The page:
Don’t drop it: Andrew Rassveiler takes apart iPhones and other electronics to understand what goes in them and how much they cost to make ©Press Association Images
Don’t drop it: Andrew Rassveiler takes apart iPhones and other electronics to understand what goes in them and how much they cost to make ©Press Association Images

The man who destroys iPhones for a living

7 October 2016

Most people never want to see the inside of their iPhone. It’s the stuff of nightmares, watching that pristine slate of aluminium and glass tumble, as if in slow motion, towards a concrete floor. Will it scratch? Will it smash? 

It doesn’t bear thinking about.

However, Andrew Rassweiler has broken every iteration of iPhone since the original debuted in 2007; he’s already taken apart the latest iPhone 7, estimating a manufacturing cost of $224.80 per unit.

And it’s not just iPhones, he’ll take apart your Samsung handsets too.

In fact, Rassweiler will take apart anything electrical for you. It’s his job, as director of IHS Markit’s teardown service, to meticulously dismantle electronics in order to see what components are in them.

Rassweiler has been tearing down electronics since 2002, a lot of the time for buyers who want to know more about the manufacturing costs of large procurements such as server racks, networking gear or medical equipment.

His work has given him a unique insight into how Apple operates and the company's strategy of buying high volumes of components from a reduced supplier base. A key concern for Apple, and other firms, is how quickly electronic goods depreciate, what Rasswieler calls "cost erosion", and what this means for the price of components.

“In the case of Apple I would say they’re very strict with their suppliers. They have very stringent specifications, have strong expectations of price erosion over time… and if somebody else has at any point in time, and we’ve seen it time and time again, a better product at a better price that could be a better strategic relationship, they will switch,” said Rassweiler.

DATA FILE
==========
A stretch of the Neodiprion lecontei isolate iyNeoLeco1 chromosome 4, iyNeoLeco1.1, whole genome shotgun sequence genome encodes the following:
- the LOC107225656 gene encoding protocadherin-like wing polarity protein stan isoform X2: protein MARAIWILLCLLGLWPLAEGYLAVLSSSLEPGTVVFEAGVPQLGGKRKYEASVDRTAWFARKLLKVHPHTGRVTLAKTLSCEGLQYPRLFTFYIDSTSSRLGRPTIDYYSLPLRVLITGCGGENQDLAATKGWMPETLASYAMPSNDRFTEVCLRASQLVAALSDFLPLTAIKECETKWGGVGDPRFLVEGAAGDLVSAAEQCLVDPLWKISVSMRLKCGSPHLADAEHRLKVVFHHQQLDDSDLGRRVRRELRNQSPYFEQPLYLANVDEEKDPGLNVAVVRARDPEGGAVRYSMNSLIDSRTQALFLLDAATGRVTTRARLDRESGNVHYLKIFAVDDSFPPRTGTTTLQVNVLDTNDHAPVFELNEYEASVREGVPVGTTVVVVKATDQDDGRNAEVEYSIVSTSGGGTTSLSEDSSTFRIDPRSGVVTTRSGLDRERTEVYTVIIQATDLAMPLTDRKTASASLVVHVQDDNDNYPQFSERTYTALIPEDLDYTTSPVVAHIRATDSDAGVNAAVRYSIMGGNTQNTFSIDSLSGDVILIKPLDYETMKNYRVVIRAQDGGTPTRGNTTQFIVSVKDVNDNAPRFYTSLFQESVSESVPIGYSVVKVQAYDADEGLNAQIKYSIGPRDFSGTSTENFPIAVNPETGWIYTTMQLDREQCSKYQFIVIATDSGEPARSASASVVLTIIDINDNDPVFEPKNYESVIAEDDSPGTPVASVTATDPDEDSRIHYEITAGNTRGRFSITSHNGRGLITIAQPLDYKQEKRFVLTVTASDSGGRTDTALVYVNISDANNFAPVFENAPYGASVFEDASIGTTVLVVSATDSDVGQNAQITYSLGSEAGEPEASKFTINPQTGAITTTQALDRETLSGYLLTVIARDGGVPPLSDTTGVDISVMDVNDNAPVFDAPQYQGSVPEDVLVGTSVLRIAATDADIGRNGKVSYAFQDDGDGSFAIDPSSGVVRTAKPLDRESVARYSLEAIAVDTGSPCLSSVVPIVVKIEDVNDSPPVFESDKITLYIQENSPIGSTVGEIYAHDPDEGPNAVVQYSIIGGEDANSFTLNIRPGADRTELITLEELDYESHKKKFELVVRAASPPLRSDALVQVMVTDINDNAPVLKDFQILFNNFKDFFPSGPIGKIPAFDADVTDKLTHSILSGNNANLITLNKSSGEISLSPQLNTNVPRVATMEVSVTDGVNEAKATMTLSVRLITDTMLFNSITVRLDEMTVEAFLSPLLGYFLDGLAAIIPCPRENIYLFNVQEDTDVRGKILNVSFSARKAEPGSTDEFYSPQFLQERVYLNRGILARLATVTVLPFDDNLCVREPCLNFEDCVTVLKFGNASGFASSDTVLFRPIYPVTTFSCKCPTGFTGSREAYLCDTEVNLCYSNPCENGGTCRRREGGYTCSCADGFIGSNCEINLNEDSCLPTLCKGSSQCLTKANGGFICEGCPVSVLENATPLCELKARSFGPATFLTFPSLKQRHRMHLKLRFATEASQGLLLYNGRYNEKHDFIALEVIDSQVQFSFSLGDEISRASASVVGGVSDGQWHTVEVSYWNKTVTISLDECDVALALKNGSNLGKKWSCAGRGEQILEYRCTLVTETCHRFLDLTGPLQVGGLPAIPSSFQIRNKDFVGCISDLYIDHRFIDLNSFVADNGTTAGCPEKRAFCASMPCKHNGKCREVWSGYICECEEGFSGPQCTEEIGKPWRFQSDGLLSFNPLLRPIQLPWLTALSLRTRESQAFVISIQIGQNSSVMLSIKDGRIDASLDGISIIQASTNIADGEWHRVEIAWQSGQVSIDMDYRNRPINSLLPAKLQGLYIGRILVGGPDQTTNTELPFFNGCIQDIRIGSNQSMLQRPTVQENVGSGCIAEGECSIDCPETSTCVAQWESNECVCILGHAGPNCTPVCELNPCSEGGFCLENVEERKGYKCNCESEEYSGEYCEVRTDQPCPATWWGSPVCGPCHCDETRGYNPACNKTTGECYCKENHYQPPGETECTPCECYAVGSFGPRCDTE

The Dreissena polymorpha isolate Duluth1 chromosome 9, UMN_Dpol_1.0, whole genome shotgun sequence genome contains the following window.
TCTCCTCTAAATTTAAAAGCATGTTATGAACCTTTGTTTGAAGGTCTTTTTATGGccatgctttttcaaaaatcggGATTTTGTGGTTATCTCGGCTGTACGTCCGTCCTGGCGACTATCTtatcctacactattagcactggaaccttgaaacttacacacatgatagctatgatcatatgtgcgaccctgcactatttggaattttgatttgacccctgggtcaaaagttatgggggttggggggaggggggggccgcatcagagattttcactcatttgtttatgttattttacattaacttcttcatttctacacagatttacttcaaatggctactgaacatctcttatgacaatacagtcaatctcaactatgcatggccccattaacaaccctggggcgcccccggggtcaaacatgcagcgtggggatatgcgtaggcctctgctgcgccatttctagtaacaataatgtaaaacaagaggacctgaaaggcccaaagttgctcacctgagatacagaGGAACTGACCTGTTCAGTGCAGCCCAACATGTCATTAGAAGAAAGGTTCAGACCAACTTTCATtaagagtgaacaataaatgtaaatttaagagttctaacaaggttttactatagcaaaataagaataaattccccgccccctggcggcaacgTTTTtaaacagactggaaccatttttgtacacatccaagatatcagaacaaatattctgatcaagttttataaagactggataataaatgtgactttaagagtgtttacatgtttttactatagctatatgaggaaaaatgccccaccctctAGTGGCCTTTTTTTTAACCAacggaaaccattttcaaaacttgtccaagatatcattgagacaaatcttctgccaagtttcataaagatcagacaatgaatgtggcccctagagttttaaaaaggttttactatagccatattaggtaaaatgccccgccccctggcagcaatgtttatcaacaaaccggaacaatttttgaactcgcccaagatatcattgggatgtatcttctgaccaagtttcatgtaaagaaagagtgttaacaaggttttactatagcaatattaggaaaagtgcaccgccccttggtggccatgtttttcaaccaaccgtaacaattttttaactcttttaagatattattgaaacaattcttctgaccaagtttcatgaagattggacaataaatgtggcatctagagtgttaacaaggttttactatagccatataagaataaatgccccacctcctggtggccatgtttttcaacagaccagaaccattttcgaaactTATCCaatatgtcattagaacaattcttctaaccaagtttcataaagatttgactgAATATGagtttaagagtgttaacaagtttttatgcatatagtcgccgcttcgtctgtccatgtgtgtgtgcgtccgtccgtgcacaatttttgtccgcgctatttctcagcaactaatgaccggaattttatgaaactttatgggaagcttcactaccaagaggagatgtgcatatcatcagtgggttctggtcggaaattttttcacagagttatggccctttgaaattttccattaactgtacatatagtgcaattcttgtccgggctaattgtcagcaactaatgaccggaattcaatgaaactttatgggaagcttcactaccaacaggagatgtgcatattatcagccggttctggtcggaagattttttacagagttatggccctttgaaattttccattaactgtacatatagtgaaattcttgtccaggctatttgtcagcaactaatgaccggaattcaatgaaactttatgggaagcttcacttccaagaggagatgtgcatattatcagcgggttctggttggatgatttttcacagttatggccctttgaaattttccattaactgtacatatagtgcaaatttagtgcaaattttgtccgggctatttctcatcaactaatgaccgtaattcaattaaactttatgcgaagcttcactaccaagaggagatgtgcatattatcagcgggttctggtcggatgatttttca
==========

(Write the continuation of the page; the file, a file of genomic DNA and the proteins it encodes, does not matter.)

Rassweiler said Apple often uses the same components across their phones, laptops and other products in order to keep their supplier base small.

“You try to re-use as many times as possible similar components, and/or leverage with a single supplier as much as possible by using them across the board,” he said.

Apple spent seven years at the top of Gartner’s supply chain ranking before it was moved to a separate “masters” category, where it still sits.

Across the electronics industry, Rassweiler said he’s seen the concept of ‘should cost’ pricing come to the fore. Having a price in mind before entering negotiations is not new, but he said manufacturers are doing this earlier and earlier in the production process.

“What companies are trying to do is get that sense of what things cost, or what they should cost before they’ve even really engaged to build the product,” he said. 

Firms also come to Rassweiler’s team for an idea of how component costs will devalue over time so they can build this into price negotiations with suppliers.

“They’re building the concept of ‘should cost’ targeting early on and then following through as they go to manufacturing, to make sure that the product comes in not just at an initial budget, but over the lifetime the product might have, that they maintain cost erosion.”

He said in general his clients want “simply to understand ‘who are the vendors that our competitors are using, and what advantages do they bring technically, and then what cost advantage might those choices have for us and what can we learn from that’.”

Understanding the value of components can also help estimate the value of contracts and companies, said Rassveiler. 

“So let's say you’re a financial analyst, you’re looking at components from supplier A. You now know that they sell to Apple, you have an estimate for how many millions of phones they’re going to sell… We at IHS estimate it’s a $2 part and that it’s 50% margin: a financial analyst is going to eat that up,” he said.

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